The instant lawsuit does not pertain to any state railroad safety law, but pertains instead to riparian rights under Pennsylvania's common law, a field which Pennsylvania has traditionally occupied, as other states have, vis-à-vis the riparian rights afforded therein. Appellants reference case law from this Court dating as early as 1855. See Mertz v. Dorney, 25 Pa. 519, 520 (Pa. 1855) (" If therefore the plaintiff's land was flooded by means of the repairs to the dam to a greater extent than it had been for a period of twenty-one years, the defendant was liable for the injury." ). In 1962, this Court summarized Pennsylvania law in the area as follows:

The law is well settled that the owner of land through or over which a natural watercourse flows may not obstruct the stream so as to damage the land higher up on the stream. One buys land as it is and he knows that rivers, creeks and tributaries are destined by natural laws to move toward larger bodies of water. There is in each moving stream an irresistible force which cannot be stopped or harnessed without in some way affecting the land which it touches. Thus, the owner of land on the higher level of a stream has the right to have that stream move away from him and every subservient owner has the obligation to let it continue on its way. . . .
. . . The lower owner has no right to obstruct the flow of the stream by a dam so as to flood the land of the upper owner, or to raise the level of the water in its bed to his detriment.
What the subservient owner may not do through intention he may equally not accomplish through neglect.

Helms v. Zeitzeff, 407 Pa. 482, 181 A.2d 277, 278-79 (Pa. 1962) (citations and quotations omitted). These principles of Pennsylvania common law have no direct or significant relation to railroad safety. Moreover, these riparian rights principles fall within the historic police powers of Pennsylvania, and are not to be superseded by a federal act unless superseding these common law principles is the clear and manifest purpose of Congress. Given the clear congressional emphasis within the FRSA on relation to railroad safety, we perceive no clear or manifest congressional purpose to supersede Pennsylvania law as pertaining to riparian rights, particularly because the Pennsylvania law invoked by appellants has no apparent relation to railroad safety. We hold, therefore, that Pennsylvania common law governing riparian rights is not preempted by the FRSA, as such common law lies outside of the scope of the FRSA.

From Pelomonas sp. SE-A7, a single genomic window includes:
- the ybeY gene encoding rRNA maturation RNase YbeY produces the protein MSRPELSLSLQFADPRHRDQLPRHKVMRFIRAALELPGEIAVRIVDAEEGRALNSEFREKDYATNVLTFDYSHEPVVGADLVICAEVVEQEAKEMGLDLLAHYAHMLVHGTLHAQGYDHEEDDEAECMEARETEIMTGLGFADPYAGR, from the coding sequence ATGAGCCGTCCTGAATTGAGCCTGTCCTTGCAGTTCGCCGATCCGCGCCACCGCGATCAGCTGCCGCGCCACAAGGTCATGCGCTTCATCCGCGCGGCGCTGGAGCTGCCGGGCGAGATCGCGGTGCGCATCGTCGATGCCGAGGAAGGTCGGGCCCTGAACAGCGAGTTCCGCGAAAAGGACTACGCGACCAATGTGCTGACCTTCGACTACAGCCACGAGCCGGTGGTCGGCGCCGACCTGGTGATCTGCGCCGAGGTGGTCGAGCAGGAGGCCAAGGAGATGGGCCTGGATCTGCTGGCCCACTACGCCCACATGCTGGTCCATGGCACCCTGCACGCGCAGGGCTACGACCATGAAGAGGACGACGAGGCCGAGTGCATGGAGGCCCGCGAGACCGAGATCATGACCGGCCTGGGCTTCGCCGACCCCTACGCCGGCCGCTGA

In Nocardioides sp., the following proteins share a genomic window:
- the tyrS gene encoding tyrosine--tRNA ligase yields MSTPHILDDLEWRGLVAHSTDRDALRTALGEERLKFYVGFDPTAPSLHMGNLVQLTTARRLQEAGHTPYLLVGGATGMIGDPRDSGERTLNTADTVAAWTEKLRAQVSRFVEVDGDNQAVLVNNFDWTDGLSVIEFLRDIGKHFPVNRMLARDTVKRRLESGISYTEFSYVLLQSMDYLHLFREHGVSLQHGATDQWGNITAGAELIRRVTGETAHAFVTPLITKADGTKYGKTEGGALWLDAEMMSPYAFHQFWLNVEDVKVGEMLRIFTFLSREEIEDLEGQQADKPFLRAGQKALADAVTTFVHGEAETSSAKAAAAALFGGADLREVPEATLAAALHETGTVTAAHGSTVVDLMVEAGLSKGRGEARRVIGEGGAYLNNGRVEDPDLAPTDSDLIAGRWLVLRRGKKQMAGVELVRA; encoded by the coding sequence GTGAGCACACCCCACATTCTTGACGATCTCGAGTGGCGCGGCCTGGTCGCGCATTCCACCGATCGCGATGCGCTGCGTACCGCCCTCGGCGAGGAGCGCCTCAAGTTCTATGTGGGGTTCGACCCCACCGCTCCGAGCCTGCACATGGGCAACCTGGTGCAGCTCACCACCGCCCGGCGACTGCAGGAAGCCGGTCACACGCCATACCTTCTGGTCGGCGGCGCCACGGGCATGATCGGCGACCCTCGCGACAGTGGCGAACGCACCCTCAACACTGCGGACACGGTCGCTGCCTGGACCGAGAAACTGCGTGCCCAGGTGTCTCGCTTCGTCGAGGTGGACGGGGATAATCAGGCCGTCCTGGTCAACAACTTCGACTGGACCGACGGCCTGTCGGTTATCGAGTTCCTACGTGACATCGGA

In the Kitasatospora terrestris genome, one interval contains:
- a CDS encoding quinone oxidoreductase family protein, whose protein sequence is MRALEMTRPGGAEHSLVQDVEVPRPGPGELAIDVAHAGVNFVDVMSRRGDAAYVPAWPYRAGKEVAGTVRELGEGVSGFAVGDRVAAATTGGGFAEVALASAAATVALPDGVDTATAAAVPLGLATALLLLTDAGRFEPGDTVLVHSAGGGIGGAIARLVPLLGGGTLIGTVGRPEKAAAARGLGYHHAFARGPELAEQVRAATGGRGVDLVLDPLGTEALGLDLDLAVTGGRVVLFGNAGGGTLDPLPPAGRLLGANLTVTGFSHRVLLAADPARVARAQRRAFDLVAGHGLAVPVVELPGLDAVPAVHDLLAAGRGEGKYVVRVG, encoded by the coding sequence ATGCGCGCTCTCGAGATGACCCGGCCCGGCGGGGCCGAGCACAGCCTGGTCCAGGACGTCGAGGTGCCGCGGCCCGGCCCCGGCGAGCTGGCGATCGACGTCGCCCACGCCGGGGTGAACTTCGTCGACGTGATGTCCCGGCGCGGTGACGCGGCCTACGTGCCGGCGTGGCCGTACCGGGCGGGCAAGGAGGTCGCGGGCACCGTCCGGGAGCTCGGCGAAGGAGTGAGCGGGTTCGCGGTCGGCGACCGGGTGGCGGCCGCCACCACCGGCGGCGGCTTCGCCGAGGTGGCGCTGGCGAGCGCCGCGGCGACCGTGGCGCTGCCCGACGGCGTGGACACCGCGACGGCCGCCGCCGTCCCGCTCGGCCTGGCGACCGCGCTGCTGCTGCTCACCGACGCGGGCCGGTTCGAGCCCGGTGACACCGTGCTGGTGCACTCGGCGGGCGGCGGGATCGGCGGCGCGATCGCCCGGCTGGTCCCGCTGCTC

Alternatively, even were we to conclude otherwise, we note that the task would still require interpretation, as we would be left to apply the FRSA's express preemption provision. And in doing so, we would conclude that the Commonwealth Court majority erred in holding that Pennsylvania riparian rights common law is preempted by the FRSA under that preemption provision.[7] In our respectful view, the Commonwealth

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Court majority's holding that Section 213.33 of the Track Safety Standards is dispositive of preemption as a regulation which covers the subject matter of the governing state law, the court was plainly incorrect. Section 213.33 simply does not address, much less cover, the subject matter of Pennsylvania's common law riparian rights.

To begin with, Part 213 is identified specifically as setting forth " Track Safety Standards." The scope of that part is expressly limited to " minimum safety requirements for railroad track," and " [i]n general, the requirements prescribed in this part apply to specific track conditions. . . ." 49 C.F.R. § 213.1 (emphases added). Moreover, Section 213.33 falls within Subpart B to the Track Safety Standards, which is expressly limited in scope to " minimum requirements for roadbed and areas immediately adjacent to roadbed." 49 C.F.R. § 213.31 (emphases added). Notably, the provision identified by the Commonwealth Court majority as dispositive here, Section 213.33, pertains specifically to " Drainage." It provides: " Each drainage or other water carrying facility under or immediately adjacent to the roadbed shall be maintained and kept free of obstruction, to accommodate expected water flow for the area concerned." (emphasis added). Given the plainly limited scope of the Track Safety Standards, including Section 213.33, and the further limited scope of the Roadbed subpart, it is clear that the " area concerned," specifically for safety purposes, is the railroad track and the track's roadbed. Under Section 213.33, expected water flow (presumably primarily storm-water flow) upon the track and roadbed must be accommodated by drainage or other water carrying facilities, quite obviously to prevent the track safety issue which would otherwise be presented by the accumulation of standing water on railroad tracks, and corresponding interference with railroad operations. To be sure, attention to the tracks, drainage, and obstructions may inure to the benefit of neighboring landowners. But the concerns addressed have no express relation to the riparian rights at issue in this case.